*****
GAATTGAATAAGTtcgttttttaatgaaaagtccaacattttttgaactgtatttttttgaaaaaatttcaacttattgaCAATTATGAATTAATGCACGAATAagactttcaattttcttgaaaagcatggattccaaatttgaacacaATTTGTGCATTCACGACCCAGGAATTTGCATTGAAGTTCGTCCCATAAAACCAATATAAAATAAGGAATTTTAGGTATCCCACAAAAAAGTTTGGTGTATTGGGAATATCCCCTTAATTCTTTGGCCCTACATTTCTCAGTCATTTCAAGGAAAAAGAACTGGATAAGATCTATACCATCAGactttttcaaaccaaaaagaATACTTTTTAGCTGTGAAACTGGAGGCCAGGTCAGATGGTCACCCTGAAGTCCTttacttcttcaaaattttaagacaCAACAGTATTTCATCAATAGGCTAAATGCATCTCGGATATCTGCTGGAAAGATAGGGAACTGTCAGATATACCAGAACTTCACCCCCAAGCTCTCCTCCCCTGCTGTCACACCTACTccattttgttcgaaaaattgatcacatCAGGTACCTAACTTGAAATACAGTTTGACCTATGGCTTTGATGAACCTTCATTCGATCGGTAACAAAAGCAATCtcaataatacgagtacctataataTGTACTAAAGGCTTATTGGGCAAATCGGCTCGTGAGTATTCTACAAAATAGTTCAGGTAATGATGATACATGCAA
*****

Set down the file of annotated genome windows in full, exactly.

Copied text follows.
GAATTGAATAAGTtcgttttttaatgaaaagtccaacattttttgaactgtatttttttgaaaaaatttcaacttattgaCAATTATGAATTAATGCACGAATAagactttcaattttcttgaaaagcatggattccaaatttgaacacaATTTGTGCATTCACGACCCAGGAATTTGCATTGAAGTTCGTCCCATAAAACCAATATAAAATAAGGAATTTTAGGTATCCCACAAAAAAGTTTGGTGTATTGGGAATATCCCCTTAATTCTTTGGCCCTACATTTCTCAGTCATTTCAAGGAAAAAGAACTGGATAAGATCTATACCATCAGactttttcaaaccaaaaagaATACTTTTTAGCTGTGAAACTGGAGGCCAGGTCAGATGGTCACCCTGAAGTCCTttacttcttcaaaattttaagacaCAACAGTATTTCATCAATAGGCTAAATGCATCTCGGATATCTGCTGGAAAGATAGGGAACTGTCAGATATACCAGAACTTCACCCCCAAGCTCTCCTCCCCTGCTGTCACACCTACTccattttgttcgaaaaattgatcacatCAGGTACCTAACTTGAAATACAGTTTGACCTATGGCTTTGATGAACCTTCATTCGATCGGTAACAAAAGCAATCtcaataatacgagtacctataataTGTACTAAAGGCTTATTGGGCAAATCGGCTCGTGAGTATTCTACAAAATAGTTCAGGTAATGATGATACATGCAA